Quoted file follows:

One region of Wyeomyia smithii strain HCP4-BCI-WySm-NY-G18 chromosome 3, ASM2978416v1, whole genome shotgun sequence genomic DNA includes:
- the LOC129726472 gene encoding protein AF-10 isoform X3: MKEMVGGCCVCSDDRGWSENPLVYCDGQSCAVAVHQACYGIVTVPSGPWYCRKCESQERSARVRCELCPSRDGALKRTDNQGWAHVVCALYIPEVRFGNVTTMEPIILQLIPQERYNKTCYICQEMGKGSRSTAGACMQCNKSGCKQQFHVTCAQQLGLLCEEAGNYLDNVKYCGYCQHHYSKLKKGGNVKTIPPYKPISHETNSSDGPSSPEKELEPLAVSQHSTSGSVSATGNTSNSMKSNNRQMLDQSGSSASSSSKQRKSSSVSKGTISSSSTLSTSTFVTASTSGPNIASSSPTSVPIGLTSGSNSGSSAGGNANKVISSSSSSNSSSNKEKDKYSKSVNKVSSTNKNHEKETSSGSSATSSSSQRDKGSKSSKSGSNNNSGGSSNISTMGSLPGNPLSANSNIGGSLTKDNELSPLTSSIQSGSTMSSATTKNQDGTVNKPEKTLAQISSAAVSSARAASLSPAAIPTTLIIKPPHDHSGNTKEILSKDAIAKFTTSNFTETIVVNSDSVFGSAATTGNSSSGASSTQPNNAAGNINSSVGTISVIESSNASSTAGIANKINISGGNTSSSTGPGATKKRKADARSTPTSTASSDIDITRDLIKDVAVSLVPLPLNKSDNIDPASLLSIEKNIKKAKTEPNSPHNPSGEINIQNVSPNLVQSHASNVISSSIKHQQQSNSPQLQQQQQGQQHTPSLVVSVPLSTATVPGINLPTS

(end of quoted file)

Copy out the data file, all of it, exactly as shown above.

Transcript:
One region of Wyeomyia smithii strain HCP4-BCI-WySm-NY-G18 chromosome 3, ASM2978416v1, whole genome shotgun sequence genomic DNA includes:
- the LOC129726472 gene encoding protein AF-10 isoform X3: MKEMVGGCCVCSDDRGWSENPLVYCDGQSCAVAVHQACYGIVTVPSGPWYCRKCESQERSARVRCELCPSRDGALKRTDNQGWAHVVCALYIPEVRFGNVTTMEPIILQLIPQERYNKTCYICQEMGKGSRSTAGACMQCNKSGCKQQFHVTCAQQLGLLCEEAGNYLDNVKYCGYCQHHYSKLKKGGNVKTIPPYKPISHETNSSDGPSSPEKELEPLAVSQHSTSGSVSATGNTSNSMKSNNRQMLDQSGSSASSSSKQRKSSSVSKGTISSSSTLSTSTFVTASTSGPNIASSSPTSVPIGLTSGSNSGSSAGGNANKVISSSSSSNSSSNKEKDKYSKSVNKVSSTNKNHEKETSSGSSATSSSSQRDKGSKSSKSGSNNNSGGSSNISTMGSLPGNPLSANSNIGGSLTKDNELSPLTSSIQSGSTMSSATTKNQDGTVNKPEKTLAQISSAAVSSARAASLSPAAIPTTLIIKPPHDHSGNTKEILSKDAIAKFTTSNFTETIVVNSDSVFGSAATTGNSSSGASSTQPNNAAGNINSSVGTISVIESSNASSTAGIANKINISGGNTSSSTGPGATKKRKADARSTPTSTASSDIDITRDLIKDVAVSLVPLPLNKSDNIDPASLLSIEKNIKKAKTEPNSPHNPSGEINIQNVSPNLVQSHASNVISSSIKHQQQSNSPQLQQQQQGQQHTPSLVVSVPLSTATVPGINLPTS